Allen's students will become researchers and problem solvers while studying "brownfields"; a real-life local environmental problem. More than 400 students in grades six through eight will be involved in researching and analyzing the effects of Utica's historical textile mills on various sites throughout the city and will determine its environmental impact.Researchers? Problem solvers? Determining environmental impacts? . . . Sounds awfully impressive . . . impressive enough to get a grant . . . impressive enough for TV coverage . . . but who are they kidding?
Through the study of environmental science, students will increase their knowledge in the areas of science, technology, engineering and mathematics, and will feel a stronger sense of responsibility for the environment and a heightened connection to their communities.
These are 6th, 7th and 8th graders! They are still at an age where they should be . . . but in all likelihood are not ... still learning the basics . . .
Environmental science is not basic. Before one can understand the problems of "brownfields," one needs to know and understand the basics of chemistry, physics, biology, earth science, ecology, hydrology and other disciplines. It's a safe bet that 99% of these students do not. Its also a safe bet that those students who seem to do well at these activities likely have extensive help at home.
Without a thorough grounding in science basics, the students' "research" and "problem solving" activities are akin to children playing "cowboys and indians," "detective," or "cops and robbers" two generations ago. The difference is that two generations ago no one would have confused "cowboys and indians" with the study of history, "detective" with the study of forensic science, or "cops and robbers" with the study of criminal justice. The Board of Regents/Department of Education would not have written standards that require such "performances." Parents would not have felt compelled to assist in such play. And teachers would not have been paid to "facilitate" such play. . . but play it was . . . and play it is.
Students, parents, taxpayers and even some educators have been sold a bill of goods by teacher college intellectuals, government bureaucrats, big business hawkers of textbooks and technology . . . and now even discredited automakers.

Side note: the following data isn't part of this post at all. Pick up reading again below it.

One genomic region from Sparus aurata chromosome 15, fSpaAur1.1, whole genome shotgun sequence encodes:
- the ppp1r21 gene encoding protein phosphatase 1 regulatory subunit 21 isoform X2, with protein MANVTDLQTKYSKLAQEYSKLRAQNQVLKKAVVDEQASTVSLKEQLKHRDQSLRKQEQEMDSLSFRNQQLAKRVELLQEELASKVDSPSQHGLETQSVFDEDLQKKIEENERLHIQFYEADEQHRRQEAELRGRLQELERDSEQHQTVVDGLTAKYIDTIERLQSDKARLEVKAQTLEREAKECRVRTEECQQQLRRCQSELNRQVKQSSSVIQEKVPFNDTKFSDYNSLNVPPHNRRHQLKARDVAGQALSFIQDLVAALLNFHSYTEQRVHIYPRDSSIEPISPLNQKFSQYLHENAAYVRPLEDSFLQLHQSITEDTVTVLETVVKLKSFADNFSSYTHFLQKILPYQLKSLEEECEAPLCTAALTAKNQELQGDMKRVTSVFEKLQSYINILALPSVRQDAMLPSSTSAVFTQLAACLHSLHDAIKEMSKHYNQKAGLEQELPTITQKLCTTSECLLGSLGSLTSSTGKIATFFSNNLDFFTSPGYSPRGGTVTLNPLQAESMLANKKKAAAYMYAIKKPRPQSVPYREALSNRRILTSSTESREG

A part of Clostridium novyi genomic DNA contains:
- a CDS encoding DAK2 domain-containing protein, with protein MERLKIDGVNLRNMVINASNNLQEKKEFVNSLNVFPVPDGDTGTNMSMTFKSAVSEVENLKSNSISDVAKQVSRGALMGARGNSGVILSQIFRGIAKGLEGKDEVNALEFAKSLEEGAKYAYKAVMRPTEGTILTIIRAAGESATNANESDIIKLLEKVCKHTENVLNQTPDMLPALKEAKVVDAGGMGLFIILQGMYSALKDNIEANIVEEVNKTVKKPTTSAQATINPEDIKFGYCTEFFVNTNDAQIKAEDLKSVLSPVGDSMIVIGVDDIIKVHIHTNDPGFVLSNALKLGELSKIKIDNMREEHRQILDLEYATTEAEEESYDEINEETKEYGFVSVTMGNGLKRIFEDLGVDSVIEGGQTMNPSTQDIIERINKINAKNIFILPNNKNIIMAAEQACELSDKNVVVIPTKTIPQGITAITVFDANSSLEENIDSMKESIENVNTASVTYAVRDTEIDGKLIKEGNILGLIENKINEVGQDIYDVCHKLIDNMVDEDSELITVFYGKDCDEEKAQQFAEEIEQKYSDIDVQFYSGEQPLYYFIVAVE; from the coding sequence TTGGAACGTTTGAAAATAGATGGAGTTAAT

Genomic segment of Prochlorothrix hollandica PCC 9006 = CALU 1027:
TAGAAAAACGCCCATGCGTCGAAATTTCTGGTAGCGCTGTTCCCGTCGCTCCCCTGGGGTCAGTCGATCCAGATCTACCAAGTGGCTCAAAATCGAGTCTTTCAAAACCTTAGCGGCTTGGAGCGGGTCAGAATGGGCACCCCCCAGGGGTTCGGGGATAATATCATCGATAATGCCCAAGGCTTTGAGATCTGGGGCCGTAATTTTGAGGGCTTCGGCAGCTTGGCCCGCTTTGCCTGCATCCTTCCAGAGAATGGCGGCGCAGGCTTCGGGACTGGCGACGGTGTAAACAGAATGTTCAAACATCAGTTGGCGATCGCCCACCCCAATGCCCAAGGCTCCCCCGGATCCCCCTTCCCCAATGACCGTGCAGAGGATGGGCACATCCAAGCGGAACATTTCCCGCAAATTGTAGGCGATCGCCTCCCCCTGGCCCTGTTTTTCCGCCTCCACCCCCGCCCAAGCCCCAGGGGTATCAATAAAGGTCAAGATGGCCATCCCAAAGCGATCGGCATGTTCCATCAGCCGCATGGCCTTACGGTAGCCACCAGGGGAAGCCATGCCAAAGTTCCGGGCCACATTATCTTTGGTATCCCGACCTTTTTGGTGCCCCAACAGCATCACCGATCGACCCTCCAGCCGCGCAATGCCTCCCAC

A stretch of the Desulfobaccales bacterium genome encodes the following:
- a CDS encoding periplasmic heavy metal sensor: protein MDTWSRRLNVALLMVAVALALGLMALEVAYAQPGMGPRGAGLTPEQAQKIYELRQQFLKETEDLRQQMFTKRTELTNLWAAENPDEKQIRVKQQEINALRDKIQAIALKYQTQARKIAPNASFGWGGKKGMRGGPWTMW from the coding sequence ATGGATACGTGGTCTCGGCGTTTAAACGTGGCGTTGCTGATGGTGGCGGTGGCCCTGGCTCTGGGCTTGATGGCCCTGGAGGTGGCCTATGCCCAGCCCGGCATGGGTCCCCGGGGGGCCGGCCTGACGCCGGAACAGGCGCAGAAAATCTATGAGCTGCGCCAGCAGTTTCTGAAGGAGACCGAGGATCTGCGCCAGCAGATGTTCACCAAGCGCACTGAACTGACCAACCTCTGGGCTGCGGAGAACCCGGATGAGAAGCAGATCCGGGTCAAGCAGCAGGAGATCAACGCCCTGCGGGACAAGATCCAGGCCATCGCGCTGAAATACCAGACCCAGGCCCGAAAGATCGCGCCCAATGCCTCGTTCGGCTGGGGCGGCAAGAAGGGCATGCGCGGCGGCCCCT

At best, students may pick up a few interesting facts along the way that they can use to impress the old folks . . . and some students might be encouraged to take up science and pursue studies further.
The likely result, however, will be like the student sleeping in the back of the room on the story's photo. Students, hungry to learn how the world works, will instead be herded into tedious group activities where, if they are lucky, they might learn a few things about science, but no where near what they could have learned had they been taught science in the manner that their grandparents were taught. Bits and pieces of knowledge picked up along the way may or may not be relevant to what is learned from the next teacher, or the next after that. . . . lacking the cohesiveness that can lead to a deep understanding of subject matter.
At worst, the students are being trained to work for the good of their group . . . the collective . . . to accept the fact that slackers and doers will all receive the same "collective" grade. . . being programmed through group activities to respond to stimuli in a predictable fashion . . . to become dependent upon their group and "mentors" rather than themselves . . . perhaps even to police themselves for behavior that is outside the "norm." Students are deluded into thinking they have "expertise" that is lacking in the older generation . . . and they learn to be arrogant. And if they manage at some point in their lives to get into a position of responsibility, their gaps in basic knowledge could have disastrous consequences.
It should be apparent why students are shying away from majoring in science and engineering in college. Activities such as this one have turned science, which should be fascinating, into drudgery. Additionally, so little substantive science is actually learned in such activities that students find themselves ill-prepared for the rigors of science study in college.
Of course, that will all change when the current generation becomes the college professors of tomorrow. There will be no rigor there . . . except, perhaps, the rigor of conformance. They will have been groomed into the "group think" mode, knowing what will please their handlers and reaping their rewards for compliance . . . marginalizing anyone who thinks or acts differently.
The ignorant will be teaching the ignorant. . .
And when that happens, what will be left of our society?